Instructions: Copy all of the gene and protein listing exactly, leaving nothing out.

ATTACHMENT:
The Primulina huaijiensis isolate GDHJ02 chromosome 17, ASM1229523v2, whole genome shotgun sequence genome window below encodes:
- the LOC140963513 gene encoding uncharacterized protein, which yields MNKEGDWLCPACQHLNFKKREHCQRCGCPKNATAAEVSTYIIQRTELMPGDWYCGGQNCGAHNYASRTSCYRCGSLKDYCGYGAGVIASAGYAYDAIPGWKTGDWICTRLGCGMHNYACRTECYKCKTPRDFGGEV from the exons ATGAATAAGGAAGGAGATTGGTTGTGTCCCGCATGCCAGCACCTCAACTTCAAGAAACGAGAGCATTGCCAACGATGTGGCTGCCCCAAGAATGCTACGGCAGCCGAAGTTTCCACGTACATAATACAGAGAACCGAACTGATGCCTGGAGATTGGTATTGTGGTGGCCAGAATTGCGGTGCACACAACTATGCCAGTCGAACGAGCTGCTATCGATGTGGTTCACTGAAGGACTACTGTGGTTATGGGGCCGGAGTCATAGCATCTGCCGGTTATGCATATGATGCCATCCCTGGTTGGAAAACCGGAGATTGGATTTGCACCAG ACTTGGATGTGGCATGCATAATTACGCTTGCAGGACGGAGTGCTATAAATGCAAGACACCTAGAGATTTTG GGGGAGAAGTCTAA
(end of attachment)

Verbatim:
The Primulina huaijiensis isolate GDHJ02 chromosome 17, ASM1229523v2, whole genome shotgun sequence genome window below encodes:
- the LOC140963513 gene encoding uncharacterized protein, which yields MNKEGDWLCPACQHLNFKKREHCQRCGCPKNATAAEVSTYIIQRTELMPGDWYCGGQNCGAHNYASRTSCYRCGSLKDYCGYGAGVIASAGYAYDAIPGWKTGDWICTRLGCGMHNYACRTECYKCKTPRDFGGEV from the exons ATGAATAAGGAAGGAGATTGGTTGTGTCCCGCATGCCAGCACCTCAACTTCAAGAAACGAGAGCATTGCCAACGATGTGGCTGCCCCAAGAATGCTACGGCAGCCGAAGTTTCCACGTACATAATACAGAGAACCGAACTGATGCCTGGAGATTGGTATTGTGGTGGCCAGAATTGCGGTGCACACAACTATGCCAGTCGAACGAGCTGCTATCGATGTGGTTCACTGAAGGACTACTGTGGTTATGGGGCCGGAGTCATAGCATCTGCCGGTTATGCATATGATGCCATCCCTGGTTGGAAAACCGGAGATTGGATTTGCACCAG ACTTGGATGTGGCATGCATAATTACGCTTGCAGGACGGAGTGCTATAAATGCAAGACACCTAGAGATTTTG GGGGAGAAGTCTAA